- Mitch Sherman, ESPN Staff Writer
- 0 Shares
Not everyone in coaching can be Urban Meyer, fortunate to take over a school positioned for success and supremely driven enough that it likely wouldn't matter if the program he inherited enjoyed little of Ohio State's illustrious history. He would win big anyway.
Some coaches ascend through more unconventional methods -- a reality reinforced Monday by the announcement that Wisconsin basketball coach Bo Ryan would retire after next season. Ryan took over the Badgers at age 53 and has coached 14 seasons, transforming a mediocre program into a four-time Big Ten champion that represented the league at the Final Four in each of the past two seasons.
His accomplishments, no doubt, are admired among football coaches inside and outside the borders of Wisconsin.
Huge congrats to Bo Ryan on a great career with the best yet ahead. Incredible coach & even better man. All the best to you Bo! #OnWisconsin
— Bret Bielema (@BretBielema) June 29, 2015
So turning the conversation to football, who in the league possesses the characteristics to excel in a way similar to Ryan? Here are my top three picks, in no particular order:
Kyle Flood: The fourth-year Rutgers coach is young. At 44, his path to a major-college coaching job hardly resembles Ryan's track. But Flood is a fit at Rutgers for the same reason that Ryan works so well in Madison; he just fits in. A New York native, Flood understands the fan base at Rutgers. His coaching and playing background are rooted in the region he now recruits extensively. Flood is often overlooked in his home market and is certainly underpaid. Rutgers overachieved last year in its first season as a Big Ten member. Like Ryan in his early days at Wisconsin, Flood merits watching. Ignore him at your own risk.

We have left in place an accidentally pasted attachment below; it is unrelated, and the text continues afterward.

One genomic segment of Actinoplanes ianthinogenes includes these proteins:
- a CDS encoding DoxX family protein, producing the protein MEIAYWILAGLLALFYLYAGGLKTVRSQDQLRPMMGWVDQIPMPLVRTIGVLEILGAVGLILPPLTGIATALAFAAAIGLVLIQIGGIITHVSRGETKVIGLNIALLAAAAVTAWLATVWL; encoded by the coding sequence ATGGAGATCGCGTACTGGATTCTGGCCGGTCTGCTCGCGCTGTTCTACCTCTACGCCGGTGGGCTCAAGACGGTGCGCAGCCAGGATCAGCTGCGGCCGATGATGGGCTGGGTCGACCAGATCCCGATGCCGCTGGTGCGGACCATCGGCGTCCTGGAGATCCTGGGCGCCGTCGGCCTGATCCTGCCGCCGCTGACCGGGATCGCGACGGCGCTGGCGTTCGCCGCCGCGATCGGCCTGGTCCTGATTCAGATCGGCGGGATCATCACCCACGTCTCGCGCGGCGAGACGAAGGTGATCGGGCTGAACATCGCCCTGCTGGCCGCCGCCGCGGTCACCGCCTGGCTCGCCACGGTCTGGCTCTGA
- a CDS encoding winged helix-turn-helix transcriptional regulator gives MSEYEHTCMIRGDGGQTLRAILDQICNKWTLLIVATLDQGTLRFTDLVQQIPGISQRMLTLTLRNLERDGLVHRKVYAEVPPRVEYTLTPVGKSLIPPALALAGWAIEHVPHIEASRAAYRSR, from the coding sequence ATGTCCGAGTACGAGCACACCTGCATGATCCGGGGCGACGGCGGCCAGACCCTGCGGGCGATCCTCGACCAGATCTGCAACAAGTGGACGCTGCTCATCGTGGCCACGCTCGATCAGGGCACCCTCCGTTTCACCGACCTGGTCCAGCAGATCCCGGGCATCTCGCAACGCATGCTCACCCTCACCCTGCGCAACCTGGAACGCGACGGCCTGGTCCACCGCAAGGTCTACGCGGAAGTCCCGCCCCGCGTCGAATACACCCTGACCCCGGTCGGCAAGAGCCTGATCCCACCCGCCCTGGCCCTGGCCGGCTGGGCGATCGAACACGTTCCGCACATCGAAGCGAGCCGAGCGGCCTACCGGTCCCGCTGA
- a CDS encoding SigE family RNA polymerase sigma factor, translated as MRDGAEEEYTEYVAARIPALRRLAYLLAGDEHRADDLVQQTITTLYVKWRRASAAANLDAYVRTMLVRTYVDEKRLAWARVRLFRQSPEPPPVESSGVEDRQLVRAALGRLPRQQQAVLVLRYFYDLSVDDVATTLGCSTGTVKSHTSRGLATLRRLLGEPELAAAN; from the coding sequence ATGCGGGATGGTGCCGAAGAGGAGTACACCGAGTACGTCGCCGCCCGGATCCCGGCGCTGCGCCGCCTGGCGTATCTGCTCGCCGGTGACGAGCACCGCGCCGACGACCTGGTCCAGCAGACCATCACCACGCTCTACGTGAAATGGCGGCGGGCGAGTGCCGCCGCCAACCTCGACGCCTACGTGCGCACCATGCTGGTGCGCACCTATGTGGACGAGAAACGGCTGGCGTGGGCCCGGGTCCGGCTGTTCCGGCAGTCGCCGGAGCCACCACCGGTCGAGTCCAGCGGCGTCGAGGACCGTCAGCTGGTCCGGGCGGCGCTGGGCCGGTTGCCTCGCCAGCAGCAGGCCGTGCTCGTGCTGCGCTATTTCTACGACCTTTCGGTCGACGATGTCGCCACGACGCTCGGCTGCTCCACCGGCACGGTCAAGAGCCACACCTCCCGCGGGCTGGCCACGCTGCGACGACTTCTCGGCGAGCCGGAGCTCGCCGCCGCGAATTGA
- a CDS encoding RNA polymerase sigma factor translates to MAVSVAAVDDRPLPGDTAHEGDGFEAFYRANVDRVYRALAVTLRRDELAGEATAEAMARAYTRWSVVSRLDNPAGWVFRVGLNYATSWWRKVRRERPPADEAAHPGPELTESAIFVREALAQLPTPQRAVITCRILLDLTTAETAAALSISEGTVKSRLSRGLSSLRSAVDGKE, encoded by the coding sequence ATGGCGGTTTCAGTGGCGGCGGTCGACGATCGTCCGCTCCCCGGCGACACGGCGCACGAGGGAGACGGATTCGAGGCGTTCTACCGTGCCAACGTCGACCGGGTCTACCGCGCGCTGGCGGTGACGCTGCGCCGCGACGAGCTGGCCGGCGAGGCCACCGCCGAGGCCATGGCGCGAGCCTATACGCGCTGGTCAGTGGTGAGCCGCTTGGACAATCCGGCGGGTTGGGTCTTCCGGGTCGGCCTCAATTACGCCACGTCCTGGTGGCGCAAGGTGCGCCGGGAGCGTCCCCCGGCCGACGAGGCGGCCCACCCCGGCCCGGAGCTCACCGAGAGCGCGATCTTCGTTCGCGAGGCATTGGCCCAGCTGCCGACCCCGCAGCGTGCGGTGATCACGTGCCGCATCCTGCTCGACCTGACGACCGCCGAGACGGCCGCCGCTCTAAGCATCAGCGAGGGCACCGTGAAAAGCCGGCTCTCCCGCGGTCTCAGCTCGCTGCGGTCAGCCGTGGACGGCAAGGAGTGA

Jerry Kill: The 53-year-old Minnesota coach took over four years ago, so he got a jump on the Ryan path. Like Ryan, Kill paid his dues at the lower levels, working at Saginaw Valley State, Emporia State, Southern Illinois and Northern Illinois before his arrival in Minneapolis. His deliberate style, with an emphasis on defense, resembles Ryan's coaching blueprint. And similar to Ryan, who failed to get past the second round of the NCAA tournament in his first three trips at Wisconsin, Kill is winless in three bowl games with the Gophers. Perhaps a breakthrough is coming.
Mark Dantonio:He broke through at Michigan State in his fourth year at age 54, finishing 11-2 and tied for the league title in 2010. Ryan, at 57, advanced to the Elite Eight for the first time in his fourth year. Then after a dip in year five -- for Dantonio, it came in year six -- the program took flight under Ryan. Sound familiar? MSU football is 24-3 over the past two years with a pair of top-five finishes and bowl wins over Baylor in the Cotton and Stanford in the Rose. Dantonio lives for defense. And his intensity is something to behold. He suffered a heart attack in the aftermath of a big win in 2010 -- and it hardly slowed him. Ryan must appreciate that.
37dBrian Bennett and Mitch Sherman